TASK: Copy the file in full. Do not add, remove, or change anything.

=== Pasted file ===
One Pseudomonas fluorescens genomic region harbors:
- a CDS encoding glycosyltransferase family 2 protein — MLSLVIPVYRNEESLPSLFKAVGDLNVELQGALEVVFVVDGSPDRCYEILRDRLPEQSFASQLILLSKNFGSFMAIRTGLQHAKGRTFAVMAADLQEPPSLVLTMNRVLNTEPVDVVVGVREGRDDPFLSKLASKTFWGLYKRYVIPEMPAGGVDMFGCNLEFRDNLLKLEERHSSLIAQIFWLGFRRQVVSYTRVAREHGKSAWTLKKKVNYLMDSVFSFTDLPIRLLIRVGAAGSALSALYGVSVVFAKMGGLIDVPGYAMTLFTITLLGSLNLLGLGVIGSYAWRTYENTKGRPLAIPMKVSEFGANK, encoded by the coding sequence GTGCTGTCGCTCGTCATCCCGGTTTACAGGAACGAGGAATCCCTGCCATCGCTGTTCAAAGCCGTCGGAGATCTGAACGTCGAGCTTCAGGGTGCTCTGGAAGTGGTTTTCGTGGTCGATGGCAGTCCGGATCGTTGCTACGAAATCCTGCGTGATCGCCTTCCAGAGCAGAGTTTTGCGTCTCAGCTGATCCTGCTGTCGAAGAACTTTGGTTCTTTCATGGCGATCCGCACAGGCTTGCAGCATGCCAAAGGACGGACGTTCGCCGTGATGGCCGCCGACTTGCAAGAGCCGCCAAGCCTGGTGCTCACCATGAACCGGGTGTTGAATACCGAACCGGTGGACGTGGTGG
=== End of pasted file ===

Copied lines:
One Pseudomonas fluorescens genomic region harbors:
- a CDS encoding glycosyltransferase family 2 protein — MLSLVIPVYRNEESLPSLFKAVGDLNVELQGALEVVFVVDGSPDRCYEILRDRLPEQSFASQLILLSKNFGSFMAIRTGLQHAKGRTFAVMAADLQEPPSLVLTMNRVLNTEPVDVVVGVREGRDDPFLSKLASKTFWGLYKRYVIPEMPAGGVDMFGCNLEFRDNLLKLEERHSSLIAQIFWLGFRRQVVSYTRVAREHGKSAWTLKKKVNYLMDSVFSFTDLPIRLLIRVGAAGSALSALYGVSVVFAKMGGLIDVPGYAMTLFTITLLGSLNLLGLGVIGSYAWRTYENTKGRPLAIPMKVSEFGANK, encoded by the coding sequence GTGCTGTCGCTCGTCATCCCGGTTTACAGGAACGAGGAATCCCTGCCATCGCTGTTCAAAGCCGTCGGAGATCTGAACGTCGAGCTTCAGGGTGCTCTGGAAGTGGTTTTCGTGGTCGATGGCAGTCCGGATCGTTGCTACGAAATCCTGCGTGATCGCCTTCCAGAGCAGAGTTTTGCGTCTCAGCTGATCCTGCTGTCGAAGAACTTTGGTTCTTTCATGGCGATCCGCACAGGCTTGCAGCATGCCAAAGGACGGACGTTCGCCGTGATGGCCGCCGACTTGCAAGAGCCGCCAAGCCTGGTGCTCACCATGAACCGGGTGTTGAATACCGAACCGGTGGACGTGGTGG